CG: One hundred percent yes. Whether it's an elderly community, or anybody on the outskirts of a city who doesn't have a way to get somewhere. But elderly communities and disabled people, thanks to the Americans for Disabilities Act, are a key underserved population. We think that we can unlock a lot of freedom for people in those situations. I run a lot of these meet-up groups and at one of them, this elderly gentleman shows up from a retirement community in central California who had just had a month-long pilot of a system just like that in Silicon Valley. He said that the transformation in their neighbourhood was amazing as they could suddenly get out and go to the pharmacy and go visit people and he was there to plead with companies like ours to deploy a permanent scheme. The issue is that it becomes a question of finances. It would be a little easier to implement and deploy in Europe than it is in the US where it's typically going to be a private business that's probably looking for more profit. 

Intertraffic: Although it's perhaps older people that need this service, they're typically the social group that are less likely to want to use it and change their habits. How do you get over that barrier? 

CG: I'm sensitive to it because previous to working at Pony I had a job where I was selling the concept of autonomous vehicles. As part of that demo, I was showing people how a car could drive by itself. I would do a little GPS guided route, take my hands off the wheel, and they could see it move by itself. We would try to do that in public forums, such as baseball stadiums or anywhere where a lot of people can be exposed to it at the same time. There's this strange psychology around complacency almost immediately when anyone feels comfortable with a new system.  We did a study with the Society of Automotive Engineers, around five years ago, in Los Angeles. It was totally public facing. There was a short quiz beforehand: What do you think about this technology, that kind of thing. Almost exclusively people were afraid of it. There was some fear and trepidation or they'd been responding to misinformation. Within minutes of riding in an autonomous car there was a complete shift in attitude - more profound than I've seen on any other subject, wherein they really quickly say that it feels normal. Exposing anyone to the experience creates believers almost immediately. It suddenly becomes another modality that's completely accepted.

There's this strange psychology around complacency almost immediately when anyone feels comfortable with a new system.  

Pony.ai Autonomous Vehicle

Intertraffic: But there’s a big difference between being happy for a computer to make adjustments to your driving and handing complete control of your driving over to someone, or more pertinently something, else.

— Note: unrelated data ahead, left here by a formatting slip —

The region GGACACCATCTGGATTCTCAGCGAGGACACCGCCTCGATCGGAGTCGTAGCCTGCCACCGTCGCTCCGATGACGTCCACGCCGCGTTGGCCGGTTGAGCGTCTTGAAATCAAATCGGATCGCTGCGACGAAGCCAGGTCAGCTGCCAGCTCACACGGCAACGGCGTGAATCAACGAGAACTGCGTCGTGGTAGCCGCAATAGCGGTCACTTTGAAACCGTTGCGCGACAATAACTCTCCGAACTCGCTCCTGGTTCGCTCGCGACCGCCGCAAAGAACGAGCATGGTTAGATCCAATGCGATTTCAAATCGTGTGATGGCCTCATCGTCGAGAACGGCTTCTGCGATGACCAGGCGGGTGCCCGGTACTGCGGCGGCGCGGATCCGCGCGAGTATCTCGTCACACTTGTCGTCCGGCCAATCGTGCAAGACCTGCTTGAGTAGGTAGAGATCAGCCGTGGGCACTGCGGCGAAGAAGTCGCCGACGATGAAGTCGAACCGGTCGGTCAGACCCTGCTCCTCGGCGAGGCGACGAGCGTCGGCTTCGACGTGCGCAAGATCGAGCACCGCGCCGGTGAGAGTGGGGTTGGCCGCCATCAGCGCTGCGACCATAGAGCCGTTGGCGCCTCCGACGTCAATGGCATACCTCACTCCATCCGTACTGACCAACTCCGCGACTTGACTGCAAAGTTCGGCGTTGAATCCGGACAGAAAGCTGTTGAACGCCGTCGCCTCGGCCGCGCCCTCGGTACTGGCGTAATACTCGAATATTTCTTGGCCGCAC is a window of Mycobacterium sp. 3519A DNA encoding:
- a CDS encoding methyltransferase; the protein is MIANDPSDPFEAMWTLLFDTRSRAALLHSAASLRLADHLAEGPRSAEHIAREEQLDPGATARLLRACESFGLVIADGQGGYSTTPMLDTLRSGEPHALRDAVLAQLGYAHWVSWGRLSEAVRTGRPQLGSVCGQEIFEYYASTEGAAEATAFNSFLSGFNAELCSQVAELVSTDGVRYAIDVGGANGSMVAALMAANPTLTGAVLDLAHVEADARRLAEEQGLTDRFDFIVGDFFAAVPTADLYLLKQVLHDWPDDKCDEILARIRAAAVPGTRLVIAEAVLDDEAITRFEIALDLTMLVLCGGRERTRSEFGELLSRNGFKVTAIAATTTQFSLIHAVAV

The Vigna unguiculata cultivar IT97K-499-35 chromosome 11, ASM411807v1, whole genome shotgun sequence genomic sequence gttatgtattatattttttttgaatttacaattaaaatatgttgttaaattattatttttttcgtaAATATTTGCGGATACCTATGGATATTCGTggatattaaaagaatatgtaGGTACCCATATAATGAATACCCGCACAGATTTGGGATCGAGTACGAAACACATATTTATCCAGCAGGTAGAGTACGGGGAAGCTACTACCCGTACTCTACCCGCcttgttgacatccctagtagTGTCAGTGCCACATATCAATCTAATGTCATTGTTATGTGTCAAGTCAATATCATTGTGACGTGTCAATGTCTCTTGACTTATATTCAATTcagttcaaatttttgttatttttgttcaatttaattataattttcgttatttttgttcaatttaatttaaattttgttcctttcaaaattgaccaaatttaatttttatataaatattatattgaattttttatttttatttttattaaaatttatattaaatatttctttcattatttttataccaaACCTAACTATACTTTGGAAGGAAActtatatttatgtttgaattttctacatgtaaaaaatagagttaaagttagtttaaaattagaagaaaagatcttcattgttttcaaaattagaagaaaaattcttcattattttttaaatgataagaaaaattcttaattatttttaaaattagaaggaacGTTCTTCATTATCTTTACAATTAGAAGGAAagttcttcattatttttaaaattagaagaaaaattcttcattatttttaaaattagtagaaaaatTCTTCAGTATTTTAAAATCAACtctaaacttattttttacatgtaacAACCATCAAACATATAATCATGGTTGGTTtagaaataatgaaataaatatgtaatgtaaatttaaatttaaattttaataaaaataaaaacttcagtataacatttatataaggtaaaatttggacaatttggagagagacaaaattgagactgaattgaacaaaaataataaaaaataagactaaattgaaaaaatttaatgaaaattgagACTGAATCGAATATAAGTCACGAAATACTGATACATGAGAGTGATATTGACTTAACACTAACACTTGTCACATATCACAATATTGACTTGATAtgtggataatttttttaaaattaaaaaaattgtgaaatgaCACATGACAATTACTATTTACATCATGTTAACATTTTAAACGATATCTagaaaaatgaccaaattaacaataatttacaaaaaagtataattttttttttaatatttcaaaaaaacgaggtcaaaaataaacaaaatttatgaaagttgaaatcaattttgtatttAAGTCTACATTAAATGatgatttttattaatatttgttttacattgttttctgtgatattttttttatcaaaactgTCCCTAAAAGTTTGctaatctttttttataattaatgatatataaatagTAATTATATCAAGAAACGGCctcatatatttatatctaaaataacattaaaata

CG: Yes, that hinterland between ADAS and Level Four autonomy is vast. Yeah. The original Google Car, now Waymo, had no steering wheel. Then the US National Highway & Transportation Safety Administration (NHTSA) made them one and they didn't want it. Because anytime you put a human in the loop you introduce all sorts of other unforeseen events. We’re seeing this in a big way with ADAS today. Take the early Teslas as an example: you could do anything in the car while it was in full self-driving  (FSD) mode - people were taking naps in the backseat. Now, it's kind of pitched in the other direction to very granular driver monitoring systems that if you mess around more than a few times, it doesn't allow you to use the FSD for a month. We’ve gone from “do I trust this vehicle” to “does this vehicle trust me?”

If you mess around more than a few times with the Full Self-Driving Mode, it ldoesn't allow you to use it for a month. We’ve gone from “do I trust this vehicle” to “does this vehicle trust me?”

Intertraffic: That’s been a question that has popped up from time to time over the last few years: why do autonomous cars have to look exactly the same as regular road vehicles? 

CG: I'd say for the next five to seven years, they're going to be car-looking things that have been modified to be autonomous. And we've yet to really pass muster with regulators to put something on the highway that has no steering wheel that can go at highway speeds. There's a few Level Four autonomous shuttles, such as those that Renault and WeRide trialled at Roland Garros for the French Open in May, but they only travel at 15-20 km/h. I think those systems will come when the robustness of the software is able to do it and to be able to do it at speed. It doesn’t need to look like a car if it can be my office or my living room. I think that'll happen… but I think we're a decade out from that situation.